Preserving 101: How to Sterilize Jars


Welcome back! In the second part of the blog series, we are going to discuss jars, lids and the sterilization process.

According to USDA, glass jars are the best choice for home canning because with careful handling, they may be reused many times. When canning properly, you can achieve an excellent vacuum and glass breakage is very rare. Tempered, Mason-type jars dedicated to home canning are sold widely, but most commercial jars may just as well be used. Every glass jar could be weakened by repeated use however. Seemingly insignificant scratches can cause cracking, and lids get tired after a while too. Make sure your glassware is free of nicks, check the condition of rubber seals on the lids.


Before every use, wash jars in hot water with detergent and rinse well (or wash in a dishwasher), let dry upside down on a clean teatowel. After this your jars are not ready to be filled yet! Choose from the 3 methods below to sterilize them. Be extra careful not to burn yourself. Jars and lids will be very hot, wear kitchen gloves to protect your hands.

Oven dry heat sterilization. Put pre-washed jars upright on a metal tray not touching each other, transfer to preheated oven for 45 min. on 160°C, 25 min. on 180°C, or 10 min. on 200°C.


Boiling-water sterilization. Put jars right side up in a large pot with a rack at the bottom, fill with enough water to cover them completely. Bring water to a boil and simmer for 10 min. Remove and drain hot sterilized jars.

Steam sterilization. Some modern, top-of-the-line dishwashers have steam cycles (look for `Sanitize´ option) capable of reaching and maintaining 70°C or above. If yours is like that, simply fill it up with jars and let it do the rest for you.

Sterilizing lids. Use the boiling-water method. Dry heat can damage the rubber gaskets and thin out plastic parts, resulting in bad seal.


There! You did everything to make sure your containers are safe to fill with all the deliciousness, and it wasn’t even complicated. And now, onto packing processes in the next part of the series. Stay tuned!


Preserving 101: Principles of Canning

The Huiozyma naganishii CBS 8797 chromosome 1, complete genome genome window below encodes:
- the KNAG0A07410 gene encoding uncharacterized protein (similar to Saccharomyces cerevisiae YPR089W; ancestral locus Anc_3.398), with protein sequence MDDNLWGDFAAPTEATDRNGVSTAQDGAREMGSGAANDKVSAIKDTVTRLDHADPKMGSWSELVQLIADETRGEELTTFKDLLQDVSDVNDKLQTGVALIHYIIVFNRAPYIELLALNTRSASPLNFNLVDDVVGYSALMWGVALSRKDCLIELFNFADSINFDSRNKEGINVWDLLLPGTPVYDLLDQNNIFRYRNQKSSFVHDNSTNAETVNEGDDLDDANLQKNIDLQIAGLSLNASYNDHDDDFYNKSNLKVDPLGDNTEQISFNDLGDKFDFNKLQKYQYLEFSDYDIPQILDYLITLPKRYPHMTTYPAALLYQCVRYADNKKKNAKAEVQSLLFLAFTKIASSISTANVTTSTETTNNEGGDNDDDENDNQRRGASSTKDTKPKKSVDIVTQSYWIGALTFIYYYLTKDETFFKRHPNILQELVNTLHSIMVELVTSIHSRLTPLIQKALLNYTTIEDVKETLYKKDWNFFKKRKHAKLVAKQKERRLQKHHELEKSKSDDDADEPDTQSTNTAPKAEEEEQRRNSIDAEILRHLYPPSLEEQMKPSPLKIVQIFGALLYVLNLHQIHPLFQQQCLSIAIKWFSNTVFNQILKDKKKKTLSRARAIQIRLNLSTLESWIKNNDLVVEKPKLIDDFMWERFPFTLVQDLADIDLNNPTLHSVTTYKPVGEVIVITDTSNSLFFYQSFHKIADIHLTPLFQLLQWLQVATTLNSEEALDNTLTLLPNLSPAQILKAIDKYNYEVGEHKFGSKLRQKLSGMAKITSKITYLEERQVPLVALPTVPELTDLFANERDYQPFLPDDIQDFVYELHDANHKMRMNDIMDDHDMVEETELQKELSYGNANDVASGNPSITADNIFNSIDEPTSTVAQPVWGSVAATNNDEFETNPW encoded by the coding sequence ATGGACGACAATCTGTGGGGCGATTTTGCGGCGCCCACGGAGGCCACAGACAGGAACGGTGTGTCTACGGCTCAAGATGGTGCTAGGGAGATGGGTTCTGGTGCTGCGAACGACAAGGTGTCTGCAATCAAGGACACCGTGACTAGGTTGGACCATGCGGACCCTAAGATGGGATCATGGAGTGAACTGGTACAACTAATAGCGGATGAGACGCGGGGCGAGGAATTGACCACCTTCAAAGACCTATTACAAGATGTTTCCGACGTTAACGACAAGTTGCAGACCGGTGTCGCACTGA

Summer gardening season is in full swing, and we are starting to enjoy this year’s harvest. For some of us there will be a surplus, and when it comes to what the hell am I going to do with all these {…} (fill in gap), preserving is the answer. I am not an experienced canner, but the women in my family are. Watching the process (and enjoying the outcome) a million times over, I feel the time has come to join the club. Funny, this turning 30 thing. First yeast dough, and now this… 🙂

Home canning is a fulfilling experience and an economical way to preserve quality produce, not to mention a source of pride when the food is enjoyed by family and friends. In order not to let your hard work go to waste, we need to talk about proper canning practices. This topic should not be taken lightly, as all the advantages will be lost when poor quality products are used, seals are failing, and food is spoiling. I’ve read USDA’s Complete Guide to Home Canning so you don’t have to, and I actually found it fascinating. Am I a weirdo? Sure, but hey, my father is a microbiologist. Certain things just run in the blood I suppose.

And so, I’ve decided to break down the very basics of preserving for you in a series of posts. Preserving 101 is meant to be your (and my) guide for home canning, and I will be referring back to it in future posts. Hope you’ll find it useful!

How does canning work? Due to the high percentage of water in them, most fresh foods are very perishable. Bacteria, mold and yeasts start multiplying quickly on the surface and inside bruised, damaged parts. Enzymes activize, and reactions with oxygen start soon after harvesting. Washing and peeling only reduces the number of germs slightly. Proper canning on the other hand removes oxygen, destroys enzymes and prevent the growth of microorganisms.

Food safety. I cannot stress enough how important it is to ensure the destruction of the largest expected number of microorganisms. Consuming spoiled food may cause health issues ranging from a light tummy ache to lethal food poisoning. Botulism, a deadly form of toxication is caused by Clostridium botulinum bacteria. These spores are harmlessly present in the soil, but when ideal conditions exist (moist, low acidity food and absence of air) they start producing a deadly toxin. Fortunately, health hazards can be avoided by following a few simple routines.

What are proper canning practices? Carefully select and wash fresh, properly matured food, discard of diseased, insect-damaged pieces and bruised parts. Peel, if applicable. Use sterilized, undamaged jars and lids. Always maintain adequate temperatures and processing times. Add preservatives such as citric acid, vinegar, sugar or salt. Form high vacuum in jars to achieve tight seals in order to keep liquid, air and microorganisms out.

If you are not frightened off yet (you shouldn’t be!), drop by later for the next piece on the subject of canning and learn how to sterilize jars. It’s very uncomplicated, you’ll see!